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Measure on N-waste storage clears a hurdle in Senate

Importing nuclear waste would bring jobs and money to Utah, and state lawmakers are overreacting to a proposal to store spent nuclear fuel rods in Tooele County.

Sen. John Holmgren, R-Bear River City, made those assertions Tuesday in the first floor debate of SB196, which would place significant restraints and financial requirements on any party wishing to store high-level nuclear waste in Utah.A handful of senators sided with Holmgren, but the Senate voted 22-6 to give preliminary approval to the measure, sponsored by Senate Majority Leader Craig Peterson.

The Senate also gave preliminary approval to a scaled-down version of SB144. It increases the fee the state charges for storage of low-level radioactive waste from $2.50 per ton to $15 per ton. The vote was 27-1 with only Holmgren opposed.

Holmgren, fresh from a conversation with a scientist who believes spent fuel rods can be stored and transported safely, urged his colleagues to oppose SB196 because nuclear waste could "solve many of our problems."

"It's not dangerous. It's not a gas. It's not a liquid. It's a solid, and it's in containers that have been moved, proven (and) upgraded for over 20 years," Holmgren said during a 15-minute speech to colleagues.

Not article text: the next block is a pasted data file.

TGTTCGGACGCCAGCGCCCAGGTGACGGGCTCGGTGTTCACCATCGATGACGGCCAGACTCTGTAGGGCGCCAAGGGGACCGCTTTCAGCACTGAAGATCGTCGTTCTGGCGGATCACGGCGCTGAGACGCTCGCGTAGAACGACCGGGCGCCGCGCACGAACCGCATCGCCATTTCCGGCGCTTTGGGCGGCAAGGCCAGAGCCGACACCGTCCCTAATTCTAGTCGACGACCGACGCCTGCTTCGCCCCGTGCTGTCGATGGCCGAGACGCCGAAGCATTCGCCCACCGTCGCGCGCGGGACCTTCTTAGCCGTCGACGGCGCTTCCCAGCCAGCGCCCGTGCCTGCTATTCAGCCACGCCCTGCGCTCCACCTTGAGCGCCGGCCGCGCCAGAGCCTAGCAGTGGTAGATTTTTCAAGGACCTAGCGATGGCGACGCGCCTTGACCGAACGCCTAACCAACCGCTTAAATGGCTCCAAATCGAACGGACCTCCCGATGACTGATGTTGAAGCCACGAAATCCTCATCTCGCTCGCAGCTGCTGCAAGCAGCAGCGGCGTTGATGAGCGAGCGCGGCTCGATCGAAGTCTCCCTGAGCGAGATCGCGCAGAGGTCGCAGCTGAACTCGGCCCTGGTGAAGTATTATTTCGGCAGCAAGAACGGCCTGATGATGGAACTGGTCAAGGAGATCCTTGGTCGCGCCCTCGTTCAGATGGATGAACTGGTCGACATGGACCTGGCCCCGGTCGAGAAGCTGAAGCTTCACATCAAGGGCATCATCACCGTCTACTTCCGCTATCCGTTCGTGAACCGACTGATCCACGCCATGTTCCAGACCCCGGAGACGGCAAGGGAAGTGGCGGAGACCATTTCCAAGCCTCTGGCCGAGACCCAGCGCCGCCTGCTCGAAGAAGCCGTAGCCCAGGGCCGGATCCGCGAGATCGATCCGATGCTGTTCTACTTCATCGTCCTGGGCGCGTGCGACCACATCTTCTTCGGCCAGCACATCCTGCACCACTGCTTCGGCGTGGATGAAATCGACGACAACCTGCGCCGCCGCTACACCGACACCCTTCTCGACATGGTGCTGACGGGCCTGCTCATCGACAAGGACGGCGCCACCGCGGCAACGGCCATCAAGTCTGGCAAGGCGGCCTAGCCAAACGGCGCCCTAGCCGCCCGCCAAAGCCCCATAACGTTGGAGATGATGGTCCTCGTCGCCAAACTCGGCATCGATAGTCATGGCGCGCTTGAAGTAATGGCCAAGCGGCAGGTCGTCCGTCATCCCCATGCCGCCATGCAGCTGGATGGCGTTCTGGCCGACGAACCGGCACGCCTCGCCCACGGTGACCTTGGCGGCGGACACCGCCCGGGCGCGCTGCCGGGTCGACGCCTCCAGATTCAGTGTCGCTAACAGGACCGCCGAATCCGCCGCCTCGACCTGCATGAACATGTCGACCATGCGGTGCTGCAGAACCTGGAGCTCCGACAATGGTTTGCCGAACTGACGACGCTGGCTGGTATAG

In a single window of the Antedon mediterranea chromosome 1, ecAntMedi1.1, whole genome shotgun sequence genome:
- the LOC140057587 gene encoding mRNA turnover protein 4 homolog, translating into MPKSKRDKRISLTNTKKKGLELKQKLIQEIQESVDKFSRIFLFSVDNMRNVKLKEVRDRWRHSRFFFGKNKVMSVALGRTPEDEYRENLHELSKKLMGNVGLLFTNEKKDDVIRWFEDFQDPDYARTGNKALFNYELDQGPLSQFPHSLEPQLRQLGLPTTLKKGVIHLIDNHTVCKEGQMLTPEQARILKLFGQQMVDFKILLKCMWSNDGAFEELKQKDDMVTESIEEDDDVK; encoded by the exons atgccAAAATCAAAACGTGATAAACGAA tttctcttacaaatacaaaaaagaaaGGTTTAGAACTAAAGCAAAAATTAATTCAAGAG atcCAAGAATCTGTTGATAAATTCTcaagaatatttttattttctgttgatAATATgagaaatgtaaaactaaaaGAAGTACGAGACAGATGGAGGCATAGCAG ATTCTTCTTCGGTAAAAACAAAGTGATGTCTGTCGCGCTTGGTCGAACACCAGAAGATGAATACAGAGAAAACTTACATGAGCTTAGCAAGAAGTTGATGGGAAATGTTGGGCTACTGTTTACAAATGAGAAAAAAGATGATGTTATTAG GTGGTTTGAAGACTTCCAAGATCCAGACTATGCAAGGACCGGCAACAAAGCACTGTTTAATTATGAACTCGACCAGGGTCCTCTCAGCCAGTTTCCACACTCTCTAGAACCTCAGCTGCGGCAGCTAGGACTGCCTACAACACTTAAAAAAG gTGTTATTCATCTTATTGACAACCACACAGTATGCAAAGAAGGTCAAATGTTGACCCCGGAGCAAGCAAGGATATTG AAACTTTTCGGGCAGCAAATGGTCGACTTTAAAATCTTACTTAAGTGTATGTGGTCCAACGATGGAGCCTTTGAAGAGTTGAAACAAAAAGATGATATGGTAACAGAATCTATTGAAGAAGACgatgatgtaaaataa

"I know there's a (federal) fund with several billion dollars in it, and I know it's negotiable. Could the state benefit from (nuclear waste storage)? I don't think there's any question if we went after this aggressively. . . . I think all of you need to back up and think a little bit about why you are voting the way you are voting on this issue."

Private Fuel Storage, a consortium of Midwest and Southern utility companies, wants to store spent nuclear fuel rods temporarily on the Skull Valley Goshute Indian Reservation in Tooele County.

In his arguments, Holmgren said allowing the waste to be stored on Indian land isn't a good idea either because it would take revenue away from the state.

Holmgren also happens to represent Box Elder County, where there is a separate proposal, backed by Holladay engineer Bill Peterson, to build a private storage facility for nuclear waste south of Grouse Creek near the Nevada border.

Joining Holmgren in voting against SB196 Tuesday were Sen. Nathan Tanner, R-South Ogden; Sen. Lorin Jones, R-Veyo; Sen. LeRay McAllister, R-Orem; Sen. Howard Nielson, R-Provo; and Sen. Michael Waddoups, R-Tay-lors-ville.

Officials representing Private Fuel Storage and the Skull Valley Band of Goshutes were to debate lawmakers on the issue Wednesday afternoon in the state office building north of the Capitol.

SB144, which originally asked the Legislature to permit a second low-level radioactive waste storage facility in Tooele County, was rewritten and reintroduced Tuesday as a bill raising the per-ton fee from $2.50 to $6. But an amendment by Sen. Craig Taylor, R-Kaysville, to increase the fee 500 percent to $15 was endorsed by a majority of senators.

"Other states are taking these kinds of things and raising a lot more in taxes" and using much of it for education, Taylor said. "My amendment ought to be $50 a ton and that still wouldn't be too high."